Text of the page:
# Math Help - Homomorphism

1. ## Homomorphism

Hi, new to the board.

I need help proving that f: Z5 to Z7 has no ring homomorphisms.
Thanks in anticipation.

2. Originally Posted by PauKelome
Hi, new to the board.

I need help proving that f: Z5 to Z7 has no ring homomorphisms.
Thanks in anticipation.
That is never true. Everything always has a "trivial-homomorphism".

Consider,
$f:\mathbb{Z}_5\to \mathbb{Z}_7$
$f(x)=0$
Is indeed a homomorphism.

Perhaps you meant an isomorphism.

3. Yes that is what I mean.

4. Originally Posted by PauKelome
Yes that is what I mean.
Since $|\mathbb{Z}_5|<|\mathbb{Z}_7|$
There is no way to create an isomorphism.

5. OK. I don't think I got my question answered correctly. By my definition, a ring homomorphism exists when R and S are rings, then the function f: R to S adheres to the following properties:
f(a+b)=f(a)+f(b) for all a and b in R
f(ab)=f(a)f(b) for all a and b in R
f(1)=1.

So I need to prove that f: Z5 to Z7 and f: Z6 to Z7 do not have ring homomorphisms. Which conditions fail?

Thanks for any further help on this issue. Pau

6. Originally Posted by PauKelome
OK. I don't think I got my question answered correctly. By my definition, a ring homomorphism exists when R and S are rings, then the function f: R to S adheres to the following properties:
f(a+b)=f(a)+f(b) for all a and b in R
f(ab)=f(a)f(b) for all a and b in R
f(1)=1.

So I need to prove that f: Z5 to Z7 and f: Z6 to Z7 do not have ring homomorphisms. Which conditions fail?

Thanks for any further help on this issue. Pau
First, a ring homomorphism is,
$\phi:R\to R'$
Such that,
$\phi(a+b)=\phi(a)+'\phi(b)$
$\phi(ab)=\phi(a)\cdot ' \phi(b)$
In no way, is it defined for,
$\phi(1)=1'$.
Yes, it happens to be true if a ring homomorphism preserves unity and zero's for the two rings but that can easily be proved from the first two statements, thus it is not necessarily.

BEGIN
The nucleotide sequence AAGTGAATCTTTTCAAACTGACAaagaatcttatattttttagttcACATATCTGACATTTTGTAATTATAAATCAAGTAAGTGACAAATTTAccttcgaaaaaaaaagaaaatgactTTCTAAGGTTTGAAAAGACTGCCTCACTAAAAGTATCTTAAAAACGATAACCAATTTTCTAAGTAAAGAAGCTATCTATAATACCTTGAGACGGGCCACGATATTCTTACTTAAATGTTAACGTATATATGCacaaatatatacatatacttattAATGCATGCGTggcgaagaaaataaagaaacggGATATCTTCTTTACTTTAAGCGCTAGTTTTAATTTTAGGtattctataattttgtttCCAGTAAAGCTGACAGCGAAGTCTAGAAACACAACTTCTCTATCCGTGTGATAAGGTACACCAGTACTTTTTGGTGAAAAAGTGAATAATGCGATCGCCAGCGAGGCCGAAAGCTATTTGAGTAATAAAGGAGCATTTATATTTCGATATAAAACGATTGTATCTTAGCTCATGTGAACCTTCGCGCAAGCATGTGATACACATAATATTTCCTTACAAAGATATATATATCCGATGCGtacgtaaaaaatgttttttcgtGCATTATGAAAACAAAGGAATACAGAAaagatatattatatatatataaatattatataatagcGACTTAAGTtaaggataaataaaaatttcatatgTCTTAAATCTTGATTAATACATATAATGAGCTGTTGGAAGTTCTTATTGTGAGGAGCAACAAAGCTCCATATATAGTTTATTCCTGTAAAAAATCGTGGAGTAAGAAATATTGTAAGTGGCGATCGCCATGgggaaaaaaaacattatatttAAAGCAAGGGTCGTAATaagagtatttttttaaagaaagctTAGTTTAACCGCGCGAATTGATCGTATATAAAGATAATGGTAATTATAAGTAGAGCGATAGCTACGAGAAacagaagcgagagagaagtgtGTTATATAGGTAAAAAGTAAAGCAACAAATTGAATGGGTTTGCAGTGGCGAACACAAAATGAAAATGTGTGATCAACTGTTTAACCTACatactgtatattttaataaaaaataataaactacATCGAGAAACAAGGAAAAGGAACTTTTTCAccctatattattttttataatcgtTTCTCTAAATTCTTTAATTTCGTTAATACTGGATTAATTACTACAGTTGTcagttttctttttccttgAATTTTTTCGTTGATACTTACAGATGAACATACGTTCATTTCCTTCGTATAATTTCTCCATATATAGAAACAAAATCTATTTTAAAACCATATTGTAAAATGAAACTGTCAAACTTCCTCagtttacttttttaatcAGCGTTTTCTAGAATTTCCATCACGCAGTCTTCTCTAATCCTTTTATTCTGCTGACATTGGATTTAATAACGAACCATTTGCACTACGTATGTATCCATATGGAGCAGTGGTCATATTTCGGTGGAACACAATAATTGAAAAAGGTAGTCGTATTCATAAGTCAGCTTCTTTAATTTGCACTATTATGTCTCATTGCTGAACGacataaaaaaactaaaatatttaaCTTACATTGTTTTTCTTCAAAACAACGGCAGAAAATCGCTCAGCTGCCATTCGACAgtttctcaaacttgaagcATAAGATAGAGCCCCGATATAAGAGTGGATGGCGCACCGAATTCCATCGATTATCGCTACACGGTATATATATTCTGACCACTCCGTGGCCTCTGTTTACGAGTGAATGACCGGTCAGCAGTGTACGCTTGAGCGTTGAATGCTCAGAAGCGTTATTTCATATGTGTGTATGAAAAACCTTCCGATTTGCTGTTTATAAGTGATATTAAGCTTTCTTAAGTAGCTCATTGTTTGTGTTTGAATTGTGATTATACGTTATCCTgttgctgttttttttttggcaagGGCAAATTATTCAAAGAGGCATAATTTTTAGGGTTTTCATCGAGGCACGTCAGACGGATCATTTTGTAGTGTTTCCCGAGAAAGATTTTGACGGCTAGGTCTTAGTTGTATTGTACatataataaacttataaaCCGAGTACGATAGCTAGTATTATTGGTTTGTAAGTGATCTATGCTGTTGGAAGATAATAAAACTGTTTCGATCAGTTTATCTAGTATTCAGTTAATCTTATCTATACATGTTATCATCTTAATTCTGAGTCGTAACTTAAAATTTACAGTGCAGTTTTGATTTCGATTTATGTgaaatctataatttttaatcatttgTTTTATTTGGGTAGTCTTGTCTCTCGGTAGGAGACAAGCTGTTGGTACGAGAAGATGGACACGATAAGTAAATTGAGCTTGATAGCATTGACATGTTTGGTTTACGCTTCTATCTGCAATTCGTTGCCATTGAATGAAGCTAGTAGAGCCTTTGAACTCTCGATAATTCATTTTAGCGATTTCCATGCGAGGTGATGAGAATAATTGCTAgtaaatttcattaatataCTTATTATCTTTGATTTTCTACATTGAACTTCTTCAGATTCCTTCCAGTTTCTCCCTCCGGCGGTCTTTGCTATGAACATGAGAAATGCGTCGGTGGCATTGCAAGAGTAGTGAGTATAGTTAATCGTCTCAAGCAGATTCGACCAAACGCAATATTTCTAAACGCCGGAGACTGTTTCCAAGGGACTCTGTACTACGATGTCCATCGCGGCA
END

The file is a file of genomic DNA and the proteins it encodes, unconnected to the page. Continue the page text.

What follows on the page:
---
Now, returning to the question. Again, there does exist a ring homomorphism. The trivial-homomorphism can be made to exist between any two rings or groups.
Define,
$\phi:R\to R'$ as,
$\phi(x)=0$ for all $x\in R$.

Maybe, you wish to show there does not exist no other homomorphism.

7. This problem usually asks to show that there are no non-trivial homomorphism between these two rings. One can show that $\phi (nx) = n\phi (nx)\quad \& \quad \phi (x^n ) = \left[ {\phi (x)} \right]^n$ is true for any ring homomorphism. Use that to complete your problem.

8. Originally Posted by Plato
This problem usually asks to show that there are no non-trivial homomorphism between these two rings. One can show that $\phi (nx) = n\phi (nx)\quad \& \quad \phi (x^n ) = \left[ {\phi (x)} \right]^n$ is true for any ring homomorphism. Use that to complete your problem.
Assume,
$\phi:\mathbb{Z}_5\to\mathbb{Z}_7$
Is a homomorphism.
Then by the fundamental homomorphism theorem,
$\ker (\phi)$ is an ideal in $\mathbb{Z}_7$.
Since,
$\mathbb{Z}_7$ is a field it has no proper-nontrivial ideals. Thus, $\ker (\phi)=\{0\} \mbox{ or }\mathbb{Z}_7$
Thus,
$\phi[\mathbb{Z}_5]\simeq \mathbb{Z}_7$
Or,
$\phi[\mathbb{Z}_5]\simeq \{0\}$
But the first isomorphism cannot exist because,
$|\mathbb{Z}_5|<|\mathbb{Z}_7|$
Thus,
$\phi[\mathbb{Z}_5]\simeq \{0\}$
Which means, the function, $\phi$ maps everything into a single element. Which must be $\phi(x)=0$
Which is exactly the trivial homomorphism.
(The full details are to the reader to finish).